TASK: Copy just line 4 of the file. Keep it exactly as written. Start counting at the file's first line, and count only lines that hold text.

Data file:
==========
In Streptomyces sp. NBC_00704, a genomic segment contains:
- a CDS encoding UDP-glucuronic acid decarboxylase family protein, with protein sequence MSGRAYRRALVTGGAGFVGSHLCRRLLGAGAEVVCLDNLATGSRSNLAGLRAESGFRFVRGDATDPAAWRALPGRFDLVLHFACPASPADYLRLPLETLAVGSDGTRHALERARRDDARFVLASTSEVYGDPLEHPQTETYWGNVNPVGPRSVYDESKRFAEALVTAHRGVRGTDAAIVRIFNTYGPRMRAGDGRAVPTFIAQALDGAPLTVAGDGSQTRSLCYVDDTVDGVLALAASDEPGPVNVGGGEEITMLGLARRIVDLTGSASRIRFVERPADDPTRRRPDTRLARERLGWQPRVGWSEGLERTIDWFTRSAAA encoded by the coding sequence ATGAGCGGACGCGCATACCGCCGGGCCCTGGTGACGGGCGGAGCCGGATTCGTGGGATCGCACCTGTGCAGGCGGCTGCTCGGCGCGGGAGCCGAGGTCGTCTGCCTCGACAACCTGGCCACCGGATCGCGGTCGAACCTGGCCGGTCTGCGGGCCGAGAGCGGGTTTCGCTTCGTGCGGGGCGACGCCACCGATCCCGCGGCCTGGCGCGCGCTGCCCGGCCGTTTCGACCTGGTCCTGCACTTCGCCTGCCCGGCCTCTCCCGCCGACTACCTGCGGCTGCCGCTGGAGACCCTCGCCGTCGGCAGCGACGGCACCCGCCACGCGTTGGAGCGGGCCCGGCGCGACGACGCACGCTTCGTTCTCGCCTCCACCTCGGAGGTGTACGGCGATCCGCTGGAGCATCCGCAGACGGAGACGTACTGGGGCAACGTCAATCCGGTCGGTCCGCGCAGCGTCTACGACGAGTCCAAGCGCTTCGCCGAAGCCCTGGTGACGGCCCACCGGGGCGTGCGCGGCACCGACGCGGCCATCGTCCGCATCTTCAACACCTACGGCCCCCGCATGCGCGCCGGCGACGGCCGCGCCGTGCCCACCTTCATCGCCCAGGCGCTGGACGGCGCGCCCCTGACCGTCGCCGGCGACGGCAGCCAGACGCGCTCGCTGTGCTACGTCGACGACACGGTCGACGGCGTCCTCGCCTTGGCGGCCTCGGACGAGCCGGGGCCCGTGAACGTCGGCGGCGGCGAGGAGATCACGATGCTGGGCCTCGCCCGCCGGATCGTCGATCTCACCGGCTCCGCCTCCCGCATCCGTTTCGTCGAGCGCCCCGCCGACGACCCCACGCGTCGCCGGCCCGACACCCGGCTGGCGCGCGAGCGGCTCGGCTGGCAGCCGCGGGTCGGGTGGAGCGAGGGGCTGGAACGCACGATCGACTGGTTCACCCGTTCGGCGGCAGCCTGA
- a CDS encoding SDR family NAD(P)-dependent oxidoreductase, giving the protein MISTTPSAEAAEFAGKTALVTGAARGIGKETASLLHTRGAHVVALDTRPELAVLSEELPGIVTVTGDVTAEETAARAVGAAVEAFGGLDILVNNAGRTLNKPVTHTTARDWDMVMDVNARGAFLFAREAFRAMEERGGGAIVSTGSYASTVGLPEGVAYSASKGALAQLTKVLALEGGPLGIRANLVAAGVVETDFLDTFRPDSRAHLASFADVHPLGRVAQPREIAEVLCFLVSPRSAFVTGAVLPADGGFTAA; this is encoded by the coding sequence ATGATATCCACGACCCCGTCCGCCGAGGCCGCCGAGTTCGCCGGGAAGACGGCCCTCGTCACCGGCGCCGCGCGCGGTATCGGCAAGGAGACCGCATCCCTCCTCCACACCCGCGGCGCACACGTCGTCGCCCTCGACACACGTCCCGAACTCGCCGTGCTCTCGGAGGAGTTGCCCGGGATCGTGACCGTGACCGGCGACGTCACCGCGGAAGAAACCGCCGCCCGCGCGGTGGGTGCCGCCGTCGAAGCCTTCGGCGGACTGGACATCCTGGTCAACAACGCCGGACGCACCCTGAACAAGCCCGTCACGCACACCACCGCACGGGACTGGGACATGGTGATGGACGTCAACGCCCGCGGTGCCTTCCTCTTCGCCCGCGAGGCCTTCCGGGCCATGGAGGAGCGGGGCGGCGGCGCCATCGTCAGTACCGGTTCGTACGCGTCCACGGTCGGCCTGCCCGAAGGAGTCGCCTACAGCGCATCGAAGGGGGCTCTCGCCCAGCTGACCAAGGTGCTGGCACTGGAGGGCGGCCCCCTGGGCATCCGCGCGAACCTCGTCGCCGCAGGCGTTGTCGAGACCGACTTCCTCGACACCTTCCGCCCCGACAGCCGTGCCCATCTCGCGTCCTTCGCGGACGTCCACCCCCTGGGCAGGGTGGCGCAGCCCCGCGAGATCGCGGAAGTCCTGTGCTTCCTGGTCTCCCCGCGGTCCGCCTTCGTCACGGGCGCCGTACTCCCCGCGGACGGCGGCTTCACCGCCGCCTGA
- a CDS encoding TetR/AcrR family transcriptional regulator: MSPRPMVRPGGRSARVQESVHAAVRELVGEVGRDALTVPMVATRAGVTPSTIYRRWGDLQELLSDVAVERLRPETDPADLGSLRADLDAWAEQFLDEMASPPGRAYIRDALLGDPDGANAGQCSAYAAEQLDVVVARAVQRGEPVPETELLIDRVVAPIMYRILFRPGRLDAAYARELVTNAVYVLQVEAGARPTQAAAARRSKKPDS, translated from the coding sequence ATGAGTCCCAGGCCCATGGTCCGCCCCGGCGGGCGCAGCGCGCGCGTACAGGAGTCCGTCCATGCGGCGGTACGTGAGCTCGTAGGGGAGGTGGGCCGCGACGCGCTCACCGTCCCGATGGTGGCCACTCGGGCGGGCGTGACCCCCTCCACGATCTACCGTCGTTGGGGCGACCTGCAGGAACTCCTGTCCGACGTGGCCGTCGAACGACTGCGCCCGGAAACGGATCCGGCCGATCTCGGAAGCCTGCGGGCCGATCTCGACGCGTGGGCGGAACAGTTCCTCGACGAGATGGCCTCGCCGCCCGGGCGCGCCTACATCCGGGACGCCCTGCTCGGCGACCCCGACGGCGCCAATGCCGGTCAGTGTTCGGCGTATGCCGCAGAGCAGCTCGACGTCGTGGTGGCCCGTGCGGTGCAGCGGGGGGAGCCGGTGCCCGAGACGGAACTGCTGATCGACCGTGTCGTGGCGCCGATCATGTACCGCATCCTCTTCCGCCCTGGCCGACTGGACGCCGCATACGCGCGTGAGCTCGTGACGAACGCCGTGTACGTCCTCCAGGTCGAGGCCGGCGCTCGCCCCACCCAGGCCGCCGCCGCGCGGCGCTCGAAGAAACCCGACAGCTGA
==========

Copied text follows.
- a CDS encoding TetR/AcrR family transcriptional regulator: MSPRPMVRPGGRSARVQESVHAAVRELVGEVGRDALTVPMVATRAGVTPSTIYRRWGDLQELLSDVAVERLRPETDPADLGSLRADLDAWAEQFLDEMASPPGRAYIRDALLGDPDGANAGQCSAYAAEQLDVVVARAVQRGEPVPETELLIDRVVAPIMYRILFRPGRLDAAYARELVTNAVYVLQVEAGARPTQAAAARRSKKPDS, translated from the coding sequence ATGAGTCCCAGGCCCATGGTCCGCCCCGGCGGGCGCAGCGCGCGCGTACAGGAGTCCGTCCATGCGGCGGTACGTGAGCTCGTAGGGGAGGTGGGCCGCGACGCGCTCACCGTCCCGATGGTGGCCACTCGGGCGGGCGTGACCCCCTCCACGATCTACCGTCGTTGGGGCGACCTGCAGGAACTCCTGTCCGACGTGGCCGTCGAACGACTGCGCCCGGAAACGGATCCGGCCGATCTCGGAAGCCTGCGGGCCGATCTCGACGCGTGGGCGGAACAGTTCCTCGACGAGATGGCCTCGCCGCCCGGGCGCGCCTACATCCGGGACGCCCTGCTCGGCGACCCCGACGGCGCCAATGCCGGTCAGTGTTCGGCGTATGCCGCAGAGCAGCTCGACGTCGTGGTGGCCCGTGCGGTGCAGCGGGGGGAGCCGGTGCCCGAGACGGAACTGCTGATCGACCGTGTCGTGGCGCCGATCATGTACCGCATCCTCTTCCGCCCTGGCCGACTGGACGCCGCATACGCGCGTGAGCTCGTGACGAACGCCGTGTACGTCCTCCAGGTCGAGGCCGGCGCTCGCCCCACCCAGGCCGCCGCCGCGCGGCGCTCGAAGAAACCCGACAGCTGA